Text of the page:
The musical instruments




1. Semi-automatic piano players and piano’s Among them, the museum’s namesake, the Pianola piano players, marketed from 1899 by the Æolian company, and imitators such as Phonola (Hupfeld) and Pleyela (Pleyel). Followed by a generation of pianos with built-in playing apparatus and hand and foot controls, from 1908 mostly with a device for the standard 88-tone roll type.

2. Reproduction pianos, and piano players These expensive self-playing systems were often built into grand pianos, but of course also into pianos. German manufacturers also supplied them as front sets, of which we have a completely unique example on loan, which was made to match a satinwood veneered Steinway grand piano with inlays, carvings and other decorations by a skilled decorator.

3. Automatic café pianolas We have beautifully decorated instruments, often with coin insertion system and one instrument with an automatic‘roll changer’ that allows several rolls to be played one after the other.

4. Automatic playing harmoniums In the late 19th century, most harmoniums came from the US. The pioneer of piano slide technology Æolian began by making small‘organettes’ (with harmonium reeds), the Celestina. This was followed by increasingly larger ones, which were also playable as harmoniums: the Princess, the Aeolian Grand and the Orchestrelle. The museum has self-playing harmoniums from America, France and Germany.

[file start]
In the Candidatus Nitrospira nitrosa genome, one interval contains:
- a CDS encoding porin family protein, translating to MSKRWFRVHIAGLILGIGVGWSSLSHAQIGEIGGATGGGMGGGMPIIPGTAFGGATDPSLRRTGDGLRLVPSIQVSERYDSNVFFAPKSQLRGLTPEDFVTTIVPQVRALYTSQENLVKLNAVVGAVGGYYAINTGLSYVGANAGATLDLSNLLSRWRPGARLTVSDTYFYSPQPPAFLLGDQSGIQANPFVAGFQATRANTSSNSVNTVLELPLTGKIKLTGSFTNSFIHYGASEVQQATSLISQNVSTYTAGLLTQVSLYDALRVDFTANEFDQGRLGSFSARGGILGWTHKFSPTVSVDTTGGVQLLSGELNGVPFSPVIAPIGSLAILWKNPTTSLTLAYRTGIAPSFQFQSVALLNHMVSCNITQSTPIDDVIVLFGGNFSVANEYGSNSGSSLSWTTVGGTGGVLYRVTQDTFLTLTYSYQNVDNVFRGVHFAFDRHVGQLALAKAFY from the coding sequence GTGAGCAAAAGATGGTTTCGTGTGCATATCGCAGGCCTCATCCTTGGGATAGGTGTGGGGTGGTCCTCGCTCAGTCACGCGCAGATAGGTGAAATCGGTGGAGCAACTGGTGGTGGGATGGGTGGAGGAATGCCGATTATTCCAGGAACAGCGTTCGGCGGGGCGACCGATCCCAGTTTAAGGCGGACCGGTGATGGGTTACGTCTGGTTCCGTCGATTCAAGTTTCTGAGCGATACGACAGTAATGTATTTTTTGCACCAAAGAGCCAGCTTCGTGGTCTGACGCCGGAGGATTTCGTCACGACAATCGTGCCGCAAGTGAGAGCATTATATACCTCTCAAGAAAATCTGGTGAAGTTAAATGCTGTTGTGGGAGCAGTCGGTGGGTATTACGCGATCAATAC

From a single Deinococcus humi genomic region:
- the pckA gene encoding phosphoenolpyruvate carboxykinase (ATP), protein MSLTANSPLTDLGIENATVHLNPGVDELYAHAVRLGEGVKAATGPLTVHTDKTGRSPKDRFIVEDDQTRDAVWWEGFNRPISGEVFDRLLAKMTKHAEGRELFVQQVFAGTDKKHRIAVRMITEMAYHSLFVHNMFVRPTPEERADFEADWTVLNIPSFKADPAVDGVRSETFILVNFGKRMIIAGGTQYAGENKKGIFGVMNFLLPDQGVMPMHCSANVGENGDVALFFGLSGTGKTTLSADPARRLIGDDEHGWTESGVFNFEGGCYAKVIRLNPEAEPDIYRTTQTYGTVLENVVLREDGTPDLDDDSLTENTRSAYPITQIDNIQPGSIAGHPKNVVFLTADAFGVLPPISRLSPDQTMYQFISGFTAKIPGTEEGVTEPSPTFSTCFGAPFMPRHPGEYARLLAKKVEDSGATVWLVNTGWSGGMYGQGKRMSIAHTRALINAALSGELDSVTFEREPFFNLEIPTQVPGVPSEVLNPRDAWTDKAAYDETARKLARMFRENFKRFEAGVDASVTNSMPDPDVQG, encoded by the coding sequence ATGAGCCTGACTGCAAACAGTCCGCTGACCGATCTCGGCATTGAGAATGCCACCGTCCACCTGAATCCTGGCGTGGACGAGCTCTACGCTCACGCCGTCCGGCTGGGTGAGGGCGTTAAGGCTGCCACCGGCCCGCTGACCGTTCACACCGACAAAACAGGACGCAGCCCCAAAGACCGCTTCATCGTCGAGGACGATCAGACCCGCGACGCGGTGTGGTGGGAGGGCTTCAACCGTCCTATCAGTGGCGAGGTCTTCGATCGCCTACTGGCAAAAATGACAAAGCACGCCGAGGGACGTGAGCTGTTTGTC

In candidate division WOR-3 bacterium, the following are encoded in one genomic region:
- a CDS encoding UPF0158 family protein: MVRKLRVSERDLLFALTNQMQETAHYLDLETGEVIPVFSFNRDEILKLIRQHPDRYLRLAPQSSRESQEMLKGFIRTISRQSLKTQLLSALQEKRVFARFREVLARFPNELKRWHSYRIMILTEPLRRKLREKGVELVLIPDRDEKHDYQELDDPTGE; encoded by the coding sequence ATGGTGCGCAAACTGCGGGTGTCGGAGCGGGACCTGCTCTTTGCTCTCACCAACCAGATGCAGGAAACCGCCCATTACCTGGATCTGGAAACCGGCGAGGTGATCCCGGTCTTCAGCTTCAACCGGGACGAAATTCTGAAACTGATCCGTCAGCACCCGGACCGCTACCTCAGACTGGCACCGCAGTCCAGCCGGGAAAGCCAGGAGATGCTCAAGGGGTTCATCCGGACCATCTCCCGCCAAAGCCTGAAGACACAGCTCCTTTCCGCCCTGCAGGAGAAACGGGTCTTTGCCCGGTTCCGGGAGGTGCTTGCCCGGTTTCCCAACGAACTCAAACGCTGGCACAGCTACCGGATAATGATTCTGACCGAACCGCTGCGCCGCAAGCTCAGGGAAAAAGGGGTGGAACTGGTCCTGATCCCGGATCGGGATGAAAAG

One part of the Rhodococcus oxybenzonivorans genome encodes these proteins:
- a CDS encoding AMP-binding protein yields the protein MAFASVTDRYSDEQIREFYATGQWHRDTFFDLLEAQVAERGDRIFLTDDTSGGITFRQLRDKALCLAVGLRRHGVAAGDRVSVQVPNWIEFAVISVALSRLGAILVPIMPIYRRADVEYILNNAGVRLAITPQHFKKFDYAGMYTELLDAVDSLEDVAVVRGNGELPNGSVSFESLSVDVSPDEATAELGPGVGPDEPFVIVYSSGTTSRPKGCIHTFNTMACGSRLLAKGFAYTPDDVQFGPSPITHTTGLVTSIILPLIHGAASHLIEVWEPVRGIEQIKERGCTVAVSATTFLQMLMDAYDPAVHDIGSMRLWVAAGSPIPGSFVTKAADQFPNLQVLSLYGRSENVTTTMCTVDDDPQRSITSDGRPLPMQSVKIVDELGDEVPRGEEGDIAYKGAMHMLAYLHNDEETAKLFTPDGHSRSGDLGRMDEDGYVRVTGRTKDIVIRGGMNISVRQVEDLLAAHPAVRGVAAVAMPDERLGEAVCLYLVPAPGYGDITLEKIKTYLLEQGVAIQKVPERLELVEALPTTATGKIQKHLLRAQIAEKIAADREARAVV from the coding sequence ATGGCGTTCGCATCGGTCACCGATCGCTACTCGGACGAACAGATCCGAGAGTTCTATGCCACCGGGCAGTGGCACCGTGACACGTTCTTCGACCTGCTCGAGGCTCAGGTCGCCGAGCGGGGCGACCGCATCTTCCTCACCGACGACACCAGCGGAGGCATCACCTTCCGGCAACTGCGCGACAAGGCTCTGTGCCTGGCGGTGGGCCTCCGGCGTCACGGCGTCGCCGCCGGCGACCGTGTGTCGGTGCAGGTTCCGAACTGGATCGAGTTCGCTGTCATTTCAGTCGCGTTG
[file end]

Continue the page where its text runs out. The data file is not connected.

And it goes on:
5. Automatic-playing pipe organ Æolian built several hundred automatic-playing pipe organs for the villas of the very rich, especially in the United States. There, they were placed in a specially designed music room or in the stairwell, giving visitors a spectacular musically accompanied entrance. In England, about 100 were installed in the grand country houses of wealthy families.
Several dozen of these organs found their way to continental Europe, for example to Krupp’s country house in Essen (Villa Hügel) and to the enormous castle of the Prince of Lippe-Detmold (uncle of Prince Bernhard).
Dutch businessman, mecaenas and music lover Julius Carl Bunge also had such an instrument installed in his villa Kareol in Aerdenhout (1910). Moreover, he had scrolls made of his own arrangements for this instrument, with music by Wagner, Richard Strauss, Mahler and Debussy.
The museum managed to save this unique organ from a certain doom (1992). We later acquired all kinds of additions, including rolls arranged by Bunge, documents, books and other items from his possession. As well as a roll apparatus to replace the missing one in the original console. The museum houses a scale model of his remarkable villa Kareol. There is enough space on the first floor of the museum building to build a replica of the music room with the organ in an arrangement almost identical to the original situation.

6. Precursors All kinds of (mostly) mechanically working precursors of the pianola and numerous other mechanically working automatic musical instruments.

7. Historical pianos A number of table pianos and other antique pianos from the 19th century.

8. Competitors A number of phonographs and gramophones, with an extensive collection of associated sound carriers, such as wax rolls, 78 rpm records and LPs of mainly piano music. Also one of Philips’ first radio sets, from 1927. With bakelite speaker, headphones and an impressive wire antenna, and with the original instruction manual.
The arrival of the radio, together with the disastrous effect of the economic crisis of the 1930s, soon meant the end of pianola manufacture. Radios were much cheaper to build and they made enjoying music in the home much more affordable.

9. Documentation The museum also has a very extensive specialised library and an extensive archive of documentation material. The museum also has many objects related to the history of the pianola, such as cases of music roll libraries.